I am now forced to consider this. It isn’t going to go away. It will be asked at every meeting from here on in. Whilst I have accepted Hayden has autism, I haven’t yet considered how many different decisions I will have to make outside of ‘normal’ throughout his life. At a meeting a year ago, I asked the question, would putting Hayden in a specialised school help him now but then maybe allow him to return to mainstream school in the future? The response I was given was that not many children go from specialised to mainstream, it is more often the other way around. But allowing Hayden positive role models at this stage will allow him something to aspire to. I won’t say who gave me that advice as I will get into trouble but at the time it is what I wanted to hear. Now, looking back it is awful advice. Yet another reason for my brain to try and pigeon hole Hayden into ‘normal’. That person confirmed my thoughts were okay. Not challenge why I, as Hayden’s mum wasn’t just considering the best thing for him.
Whilst both James and I, think the school are being a bit too quick to suggest mainstream school isn’t the best place for him with his current needs. We think as speech comes so will a better understanding for both Hayden and the adults in his life. A more settled and calm atmosphere which will allow Hayden to learn more and follow adult agenda better. But we aren’t experts. Speech is coming, but how long will it take? and in the mean time are we hindering that progression by putting him in an education setting that cannot support his needs to the fullest? Should I be more open to this suggestion and be spending my time researching local specialised schools.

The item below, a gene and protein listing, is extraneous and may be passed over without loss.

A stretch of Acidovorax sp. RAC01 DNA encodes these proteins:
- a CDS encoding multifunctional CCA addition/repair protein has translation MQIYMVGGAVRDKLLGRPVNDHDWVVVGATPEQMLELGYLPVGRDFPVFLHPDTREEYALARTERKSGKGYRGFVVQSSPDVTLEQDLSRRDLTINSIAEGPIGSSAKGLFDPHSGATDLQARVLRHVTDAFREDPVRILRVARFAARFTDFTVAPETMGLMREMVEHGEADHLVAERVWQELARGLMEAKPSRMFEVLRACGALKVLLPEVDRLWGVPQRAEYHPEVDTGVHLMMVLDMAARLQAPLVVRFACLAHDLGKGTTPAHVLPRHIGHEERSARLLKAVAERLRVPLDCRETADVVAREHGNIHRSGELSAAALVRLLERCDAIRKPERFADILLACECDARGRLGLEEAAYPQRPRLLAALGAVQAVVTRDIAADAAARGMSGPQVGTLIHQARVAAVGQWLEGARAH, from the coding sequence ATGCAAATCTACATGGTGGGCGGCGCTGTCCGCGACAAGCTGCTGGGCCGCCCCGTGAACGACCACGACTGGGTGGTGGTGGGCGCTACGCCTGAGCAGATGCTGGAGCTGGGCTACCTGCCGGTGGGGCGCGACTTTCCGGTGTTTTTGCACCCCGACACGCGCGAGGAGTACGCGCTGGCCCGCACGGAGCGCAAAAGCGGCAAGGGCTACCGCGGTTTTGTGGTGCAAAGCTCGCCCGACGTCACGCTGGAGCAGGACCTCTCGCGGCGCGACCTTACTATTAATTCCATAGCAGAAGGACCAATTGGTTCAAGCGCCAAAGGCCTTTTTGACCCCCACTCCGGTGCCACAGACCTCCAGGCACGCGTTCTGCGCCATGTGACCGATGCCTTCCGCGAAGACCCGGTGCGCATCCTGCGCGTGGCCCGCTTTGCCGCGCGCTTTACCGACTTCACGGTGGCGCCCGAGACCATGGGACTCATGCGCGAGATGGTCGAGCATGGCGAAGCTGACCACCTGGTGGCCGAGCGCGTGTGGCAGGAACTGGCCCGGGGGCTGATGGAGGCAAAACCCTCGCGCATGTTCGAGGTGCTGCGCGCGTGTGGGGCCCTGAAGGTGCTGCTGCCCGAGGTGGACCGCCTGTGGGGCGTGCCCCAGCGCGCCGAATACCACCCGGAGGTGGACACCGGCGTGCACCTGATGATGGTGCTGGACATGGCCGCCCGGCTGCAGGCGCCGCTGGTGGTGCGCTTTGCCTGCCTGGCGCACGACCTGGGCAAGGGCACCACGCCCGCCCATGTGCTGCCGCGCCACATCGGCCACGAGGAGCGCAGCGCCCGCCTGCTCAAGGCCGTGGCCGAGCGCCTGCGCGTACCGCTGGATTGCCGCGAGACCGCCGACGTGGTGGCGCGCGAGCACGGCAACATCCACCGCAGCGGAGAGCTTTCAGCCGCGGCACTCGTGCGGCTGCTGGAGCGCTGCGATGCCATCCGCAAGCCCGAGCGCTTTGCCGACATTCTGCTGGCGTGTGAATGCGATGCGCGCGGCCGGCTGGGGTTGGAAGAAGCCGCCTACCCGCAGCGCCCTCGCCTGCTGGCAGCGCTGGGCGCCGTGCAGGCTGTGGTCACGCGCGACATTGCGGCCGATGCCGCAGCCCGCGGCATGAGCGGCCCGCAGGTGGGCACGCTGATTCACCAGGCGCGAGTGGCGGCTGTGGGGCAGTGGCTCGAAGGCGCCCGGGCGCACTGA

Whatever the outcome may be, Hayden needs to be at the forefront of our minds with this decision. Him remaining in mainstream school would be my ideal, but actually maybe a specialised school is what he needs. Maybe he will progress quicker and more effectively if he is receiving the right support. Hayden is only in reception, so a lot of their learning is done through play. Right now that works. But what happens next year when their class activities take a more structured route? Will he become more disruptive? Whilst all the staff love him at school will their love for him lessen because he is becoming more difficult to manage? Is the 1:1 able to teach him the same way a teacher can in their SEN room.
The more I think about it, the more I realise I should maybe start doing some research. Hayden is doing well at school, but they are in fact struggling to give Hayden the best provisions he needs. It has took us around 6 months to gain an appointment with a specialised teacher to help advise the school on how to manage him. Our speech and language therapist is non existent, and the 1:1’s the school provide definitely aren’t experienced enough to handle his needs effectively. Whilst they are doing their best, I’m no longer sure their best is enough. Maybe a specialised school is exactly what he needs.